Creator (software)

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Creator
Developer(s)Nigel Pearce
Initial release1993
Stable release
1.96 / 1994
Written inVisual Basic 3
Operating systemMicrosoft Windows

Creator was a software multimedia authoring application, originally designed for the purpose of creating 'point of sale/point of information' (POS/POI) systems. The program was designed and developed by Nigel Pearce whilst working for the monitor manufacturer Microvitec.

History[edit]

A predecessor of Creator was written for the Alhambra Theatre, Bradford in 1991. It was written in Turbo Pascal for DOS and ran on touchscreen driven PCs housed in interactive booths within the theatre foyer. The application allowed visitors to browse the program for forthcoming shows, to book seats using a visual seating plan and to look for restaurants in the locality. It was developed by Brian Lumb of Visual Solutions (Saltaire), who along with Nigel Pearce helped to implement the working solution. Much of the coding logic within the application was based upon the research by Pearce for his BSc thesis: 'Point of Information Systems' undertaken at Sheffield Hallamshire University in 1992.

When Visual Solutions dissolved in 1992, Lumb brought the "touch interactive software: concept to Microvitec where Pearce evolved the application into a Windows based version using a mixture of the programming languages Visual Basic and C. This software became the product known as Creator. Version 1 was released in late 1993 followed by Creator Professional in 1994.[1][2][3][4][5]

Creator was distributed by Cosmi UK between 1994-1995.

In 1995, Plymouth County Council adopted Creator as its general point of information system across the city and was implemented using a network of touch screen driven PCs connected via modems. The satellite systems received updates from the central control server on a daily basis.

In 1996 Microvitec were suffering significantly in the sector and the rights to the Creator application were sold to newly formed interactive whiteboard manufacturer Promethean after Mike Lawton (the then Promethean MD) saw Creator demonstrated at Ceebit in the same year. Pearce joined Promethean at the same time.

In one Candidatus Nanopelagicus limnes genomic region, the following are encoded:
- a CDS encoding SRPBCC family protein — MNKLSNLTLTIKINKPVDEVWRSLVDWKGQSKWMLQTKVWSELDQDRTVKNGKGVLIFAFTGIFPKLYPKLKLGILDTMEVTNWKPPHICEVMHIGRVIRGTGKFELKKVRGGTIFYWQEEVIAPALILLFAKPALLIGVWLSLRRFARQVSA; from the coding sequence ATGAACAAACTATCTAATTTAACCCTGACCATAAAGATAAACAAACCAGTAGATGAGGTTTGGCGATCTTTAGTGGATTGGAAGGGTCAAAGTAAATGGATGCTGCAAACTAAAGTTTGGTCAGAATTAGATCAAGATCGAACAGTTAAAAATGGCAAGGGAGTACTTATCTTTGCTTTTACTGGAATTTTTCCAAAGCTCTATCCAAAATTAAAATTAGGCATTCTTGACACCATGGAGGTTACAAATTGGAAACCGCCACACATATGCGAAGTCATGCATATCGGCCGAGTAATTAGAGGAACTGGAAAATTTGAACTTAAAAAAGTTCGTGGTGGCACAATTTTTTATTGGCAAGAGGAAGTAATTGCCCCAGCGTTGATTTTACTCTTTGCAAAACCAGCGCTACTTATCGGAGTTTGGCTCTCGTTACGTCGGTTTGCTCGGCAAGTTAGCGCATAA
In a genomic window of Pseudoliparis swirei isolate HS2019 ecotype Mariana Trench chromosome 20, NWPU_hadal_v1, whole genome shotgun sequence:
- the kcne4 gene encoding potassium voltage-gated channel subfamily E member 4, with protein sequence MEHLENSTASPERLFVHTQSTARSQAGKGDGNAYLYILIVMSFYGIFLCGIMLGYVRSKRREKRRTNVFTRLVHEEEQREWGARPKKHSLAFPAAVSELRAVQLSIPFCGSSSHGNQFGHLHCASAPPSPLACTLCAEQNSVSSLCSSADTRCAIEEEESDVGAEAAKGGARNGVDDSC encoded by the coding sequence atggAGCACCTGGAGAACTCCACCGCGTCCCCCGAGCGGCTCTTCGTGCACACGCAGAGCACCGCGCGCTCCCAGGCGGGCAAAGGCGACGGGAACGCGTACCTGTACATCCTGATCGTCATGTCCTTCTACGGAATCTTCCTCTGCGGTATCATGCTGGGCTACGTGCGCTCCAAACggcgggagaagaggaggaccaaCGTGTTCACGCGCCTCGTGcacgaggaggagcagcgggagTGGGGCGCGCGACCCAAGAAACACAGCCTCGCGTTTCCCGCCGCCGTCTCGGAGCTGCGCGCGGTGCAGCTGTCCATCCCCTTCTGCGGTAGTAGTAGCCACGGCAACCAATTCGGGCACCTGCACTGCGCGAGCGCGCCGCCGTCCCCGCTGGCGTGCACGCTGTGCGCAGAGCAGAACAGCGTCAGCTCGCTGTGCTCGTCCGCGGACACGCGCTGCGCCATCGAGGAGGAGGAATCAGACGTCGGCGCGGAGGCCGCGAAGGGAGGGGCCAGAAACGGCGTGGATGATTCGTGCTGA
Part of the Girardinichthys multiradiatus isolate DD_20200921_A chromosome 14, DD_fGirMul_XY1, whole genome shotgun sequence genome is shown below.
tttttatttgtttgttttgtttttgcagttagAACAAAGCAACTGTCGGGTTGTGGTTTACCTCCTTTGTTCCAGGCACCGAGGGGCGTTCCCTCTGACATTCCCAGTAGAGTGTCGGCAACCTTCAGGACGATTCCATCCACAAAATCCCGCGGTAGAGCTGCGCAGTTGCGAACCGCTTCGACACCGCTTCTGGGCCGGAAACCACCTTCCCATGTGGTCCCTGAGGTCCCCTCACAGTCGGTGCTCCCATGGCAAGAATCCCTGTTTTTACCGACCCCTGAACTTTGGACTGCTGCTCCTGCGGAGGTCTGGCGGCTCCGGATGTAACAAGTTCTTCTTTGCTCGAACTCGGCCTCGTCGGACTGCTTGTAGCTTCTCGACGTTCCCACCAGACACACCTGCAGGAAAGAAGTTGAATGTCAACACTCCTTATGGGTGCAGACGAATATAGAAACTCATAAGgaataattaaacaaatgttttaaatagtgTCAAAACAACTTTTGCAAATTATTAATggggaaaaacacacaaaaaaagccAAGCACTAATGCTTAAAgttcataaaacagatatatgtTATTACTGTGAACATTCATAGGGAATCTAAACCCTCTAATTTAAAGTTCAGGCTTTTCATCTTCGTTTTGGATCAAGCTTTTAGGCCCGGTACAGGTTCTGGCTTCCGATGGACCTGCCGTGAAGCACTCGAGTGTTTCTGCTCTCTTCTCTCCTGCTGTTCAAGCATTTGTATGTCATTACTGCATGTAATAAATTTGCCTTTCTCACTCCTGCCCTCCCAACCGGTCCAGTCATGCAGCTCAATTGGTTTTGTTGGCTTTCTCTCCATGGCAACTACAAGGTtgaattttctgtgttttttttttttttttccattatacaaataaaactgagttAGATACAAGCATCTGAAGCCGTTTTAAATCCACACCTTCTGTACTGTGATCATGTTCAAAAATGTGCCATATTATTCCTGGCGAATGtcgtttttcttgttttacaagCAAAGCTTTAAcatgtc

Promethean continued to maintain the Creator product and to support the user base until mid-1999.

In 1997 the Creator codebase was used as the starting point for the Promethean application PandA, later Activstudio and Activprimary

Description[edit]

Creator used a "book and page" system. The "book" was a Creator file containing one or more pages where each page comprised a set of objects such as text, images and video. Each object could have up to two programmable actions which when clicked upon could link the user to another page in the book, change the appearance of another object on the page or play a video or sound file (amongst other actions).

The program implemented the feature whereby each object on the page could be made to replicate itself in a defined grid formation. Additionally each object could contain a list of content references such as text strings, images or external file references which would then be automatically displayed inside the replicated objects within the grid. This feature provided the user with the ability to create interactive menus and scrollable data lists.

The application could run either unattended in "slide show" mode or be driven interactively via touch screen, mouse and/or keyboard. Creator included database searching techniques via SQL queries on the book data. The program also utilised numerous page transitions and hi-resolution, true colour graphics to attract its target audience. The Creator Server extension allowed for a system administrator to update book and page content on any client machine across a LAN or to remote machines via modem dial up.

References[edit]

  1. ^ David Bradwell, "How To Develop your own multimedia software", Article, What PC, Issue 74, September 1995
  2. ^ Mike Magee, "From Here to Multimedia", Feature, Practical PC, Volume 4, Issue 6, June 1995
  3. ^ Paul Stevens, "Do It Yourself Multimedia', Article, PC Plus, Issue 106, August 1995
  4. ^ John Taylor, "DIY Multimedia', Feature, CD-ROM User, Issue 10, May 1995
  5. ^ Simon Williams, "Creator", Windows Pro Choice Feature, CD-ROM Today, Issue 16, August 1995

External links[edit]